Categorized | news, tax avoidance

Tax Evasion: It’s All Greek To You AND The Taxman

Today’s article was going to be all about the differences between the UK and US tax systems. Set against the backdrop of the Greek tragedy, it may have given contractors and freelancers some hope that HMRC (and the IRS) are getting some things right.

Why write an article that uplifts the spirits when those accused of exorcising any hope are so clearly guilty?

Well, that’s just the point. With so much of the buzz around the Exchequer about how it’s going to screw limited company contractors for the deficit in taxes, self-employed people need that lift.

The research started well enough. A pleasant read on Bankrate.com explained that tax evasion is not limited by international boundaries. In the Med/Aegaen, the sport of dodging the taxman may have become “Greece’s national pastime”, and indeed be the reason that the country’s economy is the lame man of Europe.

But the fact is, everyone’s having a go.

The Global Threat of Tax Evasion and Avoidance

Tax avoidance in the US is between 83-85%, the additional 2% coming after a friendly nudge from the IRS. Bang, that was one of my points nailed.

I then found another friendly article on Sollertia, this one providing an overview of the differences between HMRC and the IRS. Yes, that’s what I needed. It points out the differences of our tax systems, but something struck me as odd.

The Bankrate.com article suggests that Americans don’t want the IRS to transform from an ambivalent overseer to a tax enforcement agency. The Sollertia article then suggested that the US method of collecting taxes is even more complex than that imposed by HMRC.

A conflict of opinions? Or a different attitude to taxation?

Could a more relaxed attitude to taxes encourage taxpayers to be more forthcoming?

Heaven knows, trying to crack down on tax caused Harry Theoharis to quit the role he assumed in Greek parliament before he’d been in it a year and a half. Death threats and warnings from those in government to ease up on the wealthy would do that to you, I guess.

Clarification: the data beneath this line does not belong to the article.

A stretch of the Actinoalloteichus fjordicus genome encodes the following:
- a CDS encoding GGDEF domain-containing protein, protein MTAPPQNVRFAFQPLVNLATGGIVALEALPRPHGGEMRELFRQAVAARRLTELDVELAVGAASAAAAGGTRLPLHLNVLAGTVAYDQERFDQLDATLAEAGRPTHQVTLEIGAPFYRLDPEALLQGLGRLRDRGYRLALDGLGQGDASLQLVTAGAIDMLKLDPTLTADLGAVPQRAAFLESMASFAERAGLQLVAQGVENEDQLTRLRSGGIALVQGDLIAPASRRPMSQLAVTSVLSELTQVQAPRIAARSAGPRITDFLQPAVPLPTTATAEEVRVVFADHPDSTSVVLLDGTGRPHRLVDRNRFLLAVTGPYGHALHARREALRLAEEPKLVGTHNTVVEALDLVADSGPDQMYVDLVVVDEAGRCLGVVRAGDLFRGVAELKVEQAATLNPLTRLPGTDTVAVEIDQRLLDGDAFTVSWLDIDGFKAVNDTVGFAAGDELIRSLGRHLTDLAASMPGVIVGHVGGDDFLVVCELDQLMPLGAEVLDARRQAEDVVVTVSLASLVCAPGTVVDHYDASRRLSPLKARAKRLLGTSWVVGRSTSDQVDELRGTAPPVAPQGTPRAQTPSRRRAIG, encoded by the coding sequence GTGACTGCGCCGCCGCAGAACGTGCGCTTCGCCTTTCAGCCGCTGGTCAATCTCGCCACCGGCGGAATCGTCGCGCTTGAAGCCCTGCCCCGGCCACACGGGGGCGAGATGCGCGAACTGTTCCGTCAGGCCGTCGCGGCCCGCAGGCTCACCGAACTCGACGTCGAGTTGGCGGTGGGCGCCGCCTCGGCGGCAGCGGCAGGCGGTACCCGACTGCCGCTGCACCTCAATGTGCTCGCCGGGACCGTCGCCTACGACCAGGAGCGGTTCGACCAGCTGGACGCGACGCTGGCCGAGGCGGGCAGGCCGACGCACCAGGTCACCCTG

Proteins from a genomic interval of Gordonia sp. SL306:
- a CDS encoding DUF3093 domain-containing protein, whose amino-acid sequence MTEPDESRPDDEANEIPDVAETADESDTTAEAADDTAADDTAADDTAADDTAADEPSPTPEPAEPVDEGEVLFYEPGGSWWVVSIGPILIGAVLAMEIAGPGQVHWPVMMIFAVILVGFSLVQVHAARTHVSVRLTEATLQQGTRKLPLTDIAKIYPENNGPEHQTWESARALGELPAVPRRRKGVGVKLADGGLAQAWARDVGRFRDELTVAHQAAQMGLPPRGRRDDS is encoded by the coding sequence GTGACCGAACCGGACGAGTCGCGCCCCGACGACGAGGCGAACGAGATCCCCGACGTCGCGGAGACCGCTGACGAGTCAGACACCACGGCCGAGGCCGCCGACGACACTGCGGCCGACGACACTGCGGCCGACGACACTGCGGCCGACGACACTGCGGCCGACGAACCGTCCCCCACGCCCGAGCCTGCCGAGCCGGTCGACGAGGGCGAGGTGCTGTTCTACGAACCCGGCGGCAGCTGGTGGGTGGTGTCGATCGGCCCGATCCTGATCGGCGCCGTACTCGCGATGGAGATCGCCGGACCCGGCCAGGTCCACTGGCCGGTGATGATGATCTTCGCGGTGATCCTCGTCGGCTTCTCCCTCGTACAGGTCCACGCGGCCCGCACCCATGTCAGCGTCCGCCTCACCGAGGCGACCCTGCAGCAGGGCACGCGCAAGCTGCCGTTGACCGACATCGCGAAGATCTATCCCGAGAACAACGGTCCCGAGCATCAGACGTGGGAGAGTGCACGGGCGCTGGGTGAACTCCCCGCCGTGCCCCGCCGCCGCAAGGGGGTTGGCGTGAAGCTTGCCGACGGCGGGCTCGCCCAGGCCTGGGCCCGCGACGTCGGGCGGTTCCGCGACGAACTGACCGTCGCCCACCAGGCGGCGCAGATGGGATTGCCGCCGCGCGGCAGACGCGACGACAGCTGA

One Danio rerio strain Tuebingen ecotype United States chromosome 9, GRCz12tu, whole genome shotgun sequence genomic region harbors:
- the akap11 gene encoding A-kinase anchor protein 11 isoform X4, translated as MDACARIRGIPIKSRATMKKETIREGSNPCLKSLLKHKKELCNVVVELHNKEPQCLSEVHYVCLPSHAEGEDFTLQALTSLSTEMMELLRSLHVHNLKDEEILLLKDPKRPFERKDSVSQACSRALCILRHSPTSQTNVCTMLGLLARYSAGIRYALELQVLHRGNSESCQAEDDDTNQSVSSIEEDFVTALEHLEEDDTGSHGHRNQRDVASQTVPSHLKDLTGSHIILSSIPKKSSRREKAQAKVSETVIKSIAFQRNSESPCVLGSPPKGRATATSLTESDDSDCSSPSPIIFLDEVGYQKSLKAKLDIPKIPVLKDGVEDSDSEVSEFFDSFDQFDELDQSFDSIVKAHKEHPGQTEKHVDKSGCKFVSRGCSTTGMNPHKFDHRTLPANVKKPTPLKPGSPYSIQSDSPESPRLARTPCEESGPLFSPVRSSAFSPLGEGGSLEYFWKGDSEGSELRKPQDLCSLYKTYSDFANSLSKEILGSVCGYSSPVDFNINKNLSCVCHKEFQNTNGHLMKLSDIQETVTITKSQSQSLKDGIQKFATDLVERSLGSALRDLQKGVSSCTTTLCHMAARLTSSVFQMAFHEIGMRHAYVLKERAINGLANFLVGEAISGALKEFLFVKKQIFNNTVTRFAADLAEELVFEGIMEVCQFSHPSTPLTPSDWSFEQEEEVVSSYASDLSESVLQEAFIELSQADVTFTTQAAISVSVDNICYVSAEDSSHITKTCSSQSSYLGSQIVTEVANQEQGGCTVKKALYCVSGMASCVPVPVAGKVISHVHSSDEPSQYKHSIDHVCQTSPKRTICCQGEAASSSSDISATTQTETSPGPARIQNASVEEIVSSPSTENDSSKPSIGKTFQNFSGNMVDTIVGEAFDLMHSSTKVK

Well, God bless everyone in the Land of the Free, where pundits forecast 50% of workers to be self-employed by 2020. They must have undying faith in their government that their taxes are going towards just causes.

Until this week, there was a similar forecast for self-employment in the UK labour market: half of the workforce to be their own bosses by 2020. But ONS figures published on Friday saw a huge drop of 131,000 self-employees year-on-year. Perhaps Britizens don’t have the blind faith engendered by our US cousins.

The tax gap – is it really unfathomable?

Looking to end my confusion, I turned to the one man I know who’d give me a no-bull answer on the difference in the tax gaps across the Atlantic: Richard Murphy.

As if it was written in the stars, his most recent publication (and he writes 3-4 blog posts per day) was bang on the money. Entitled The National Audit Office, the tax gap, HMRC and ‘other estimates’, it promised to fill in the missing blanks for my article here.

The problem is, it seems that HMRC has so many holes in its own calculations, any estimates the NAO can give are ‘wishy-washy’ at best.

You must go and read Richard’s article to see the extent of the problem. The more worrying thing for contractors is this: when justifying the amount HMRC is going to take from you, they have no real benchmark.

They don’t know the deficit they need to make up in the tax gap. They don’t even know if their estimates are close, despite the IMF encouraging them to take America’s lead in how they work out how much they are due.

The Exchequer believes it needs protecting from £430M of tax avoidance from disguised employees masquerading as limited company contractors and freelancers. To me and you, that may seem like a drop in the ocean.

For the taxman? Trying to work out how much evasion is happening here in Blighty is a ship that’s already sailed…

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